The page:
The generation of a spin-polarized electron current (spin current) in a normal metal without a bias voltage is one of central issues in realizing spintronics applications.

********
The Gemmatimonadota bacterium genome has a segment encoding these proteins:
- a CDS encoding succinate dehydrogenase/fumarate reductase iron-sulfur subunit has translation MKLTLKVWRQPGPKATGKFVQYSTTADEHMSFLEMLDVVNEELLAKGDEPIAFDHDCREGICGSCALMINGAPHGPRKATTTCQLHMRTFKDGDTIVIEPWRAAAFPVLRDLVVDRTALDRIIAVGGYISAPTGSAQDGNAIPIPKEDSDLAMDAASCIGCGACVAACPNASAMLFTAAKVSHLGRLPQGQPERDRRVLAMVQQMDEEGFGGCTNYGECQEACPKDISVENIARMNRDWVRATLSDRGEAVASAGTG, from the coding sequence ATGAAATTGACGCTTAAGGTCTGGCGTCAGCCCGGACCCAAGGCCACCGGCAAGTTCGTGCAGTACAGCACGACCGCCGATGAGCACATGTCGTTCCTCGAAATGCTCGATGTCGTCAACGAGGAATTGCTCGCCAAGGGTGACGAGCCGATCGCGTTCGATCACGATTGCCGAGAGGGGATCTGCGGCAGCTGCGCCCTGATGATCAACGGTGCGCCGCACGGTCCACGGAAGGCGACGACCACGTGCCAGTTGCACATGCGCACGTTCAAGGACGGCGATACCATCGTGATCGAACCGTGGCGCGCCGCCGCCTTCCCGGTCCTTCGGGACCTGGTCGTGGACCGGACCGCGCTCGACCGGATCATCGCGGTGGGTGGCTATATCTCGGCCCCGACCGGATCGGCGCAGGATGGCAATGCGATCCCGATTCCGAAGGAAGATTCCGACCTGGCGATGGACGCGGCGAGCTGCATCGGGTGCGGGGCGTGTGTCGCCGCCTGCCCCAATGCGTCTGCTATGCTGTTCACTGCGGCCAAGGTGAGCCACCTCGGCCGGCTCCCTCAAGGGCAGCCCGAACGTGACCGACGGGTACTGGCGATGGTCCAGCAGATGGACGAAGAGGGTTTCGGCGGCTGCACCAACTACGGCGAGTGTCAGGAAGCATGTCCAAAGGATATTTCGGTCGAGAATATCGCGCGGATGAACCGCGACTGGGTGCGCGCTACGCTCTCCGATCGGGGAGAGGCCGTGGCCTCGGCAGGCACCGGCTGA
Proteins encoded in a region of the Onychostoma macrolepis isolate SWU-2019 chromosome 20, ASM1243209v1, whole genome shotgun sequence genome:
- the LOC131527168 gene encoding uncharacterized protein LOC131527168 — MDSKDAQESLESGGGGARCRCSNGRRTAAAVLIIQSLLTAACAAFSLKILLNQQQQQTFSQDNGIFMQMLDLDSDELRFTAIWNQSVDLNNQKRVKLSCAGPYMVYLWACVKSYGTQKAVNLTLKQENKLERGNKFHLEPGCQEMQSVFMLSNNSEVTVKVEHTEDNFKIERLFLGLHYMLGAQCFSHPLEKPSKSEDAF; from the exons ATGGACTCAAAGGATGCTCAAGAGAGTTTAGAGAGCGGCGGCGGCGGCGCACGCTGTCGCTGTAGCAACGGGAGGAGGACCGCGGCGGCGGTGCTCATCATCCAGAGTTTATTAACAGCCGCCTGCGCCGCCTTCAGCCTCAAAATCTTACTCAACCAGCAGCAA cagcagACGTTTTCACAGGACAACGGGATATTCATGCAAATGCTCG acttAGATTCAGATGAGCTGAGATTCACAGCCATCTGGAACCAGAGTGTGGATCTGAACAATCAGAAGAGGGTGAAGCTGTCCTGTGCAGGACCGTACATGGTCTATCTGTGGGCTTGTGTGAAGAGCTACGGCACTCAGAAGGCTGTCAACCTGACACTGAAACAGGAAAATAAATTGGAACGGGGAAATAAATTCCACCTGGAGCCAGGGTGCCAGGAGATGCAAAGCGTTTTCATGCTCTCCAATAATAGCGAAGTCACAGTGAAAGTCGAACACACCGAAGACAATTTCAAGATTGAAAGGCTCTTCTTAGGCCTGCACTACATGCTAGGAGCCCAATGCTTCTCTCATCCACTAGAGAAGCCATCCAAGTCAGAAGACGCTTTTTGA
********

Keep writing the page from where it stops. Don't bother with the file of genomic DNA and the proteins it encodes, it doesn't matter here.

A standard model used in analyzing spin current generation, or so-called spin pumping, consists of a ferromagnet attached to a normal metal lead, where the spin current is induced into the metal by a precession of magnetization in the ferromagnet. Focusing on the "adiabaticity", which is quantified using a comparison between the frequency and a relaxation rate of the relevant system, we investigate the role of nonadiabaticity in the spin pumping. For the purpose, we consider a minimum model consisting of a magnetic quantum dot attached to a normal metal lead and obtain the dependence of the spin current on the frequency of the precession using full counting statistics. This evaluation shows that the steady-state population of the quantum dot remains unchanged by the precession owing to a rotational symmetry about the axis of precession. This implies that in the adiabatic limit the spin current is absent and that spin pumping is entirely a nonadiabatic effect. We also find that the nonadiabatic spin current depends linearly on the frequency in the low-frequency regime and exhibits an oscillation in the high-frequency regime. The oscillation points to an enhancement of spin pumping by tuning the frequency of precession.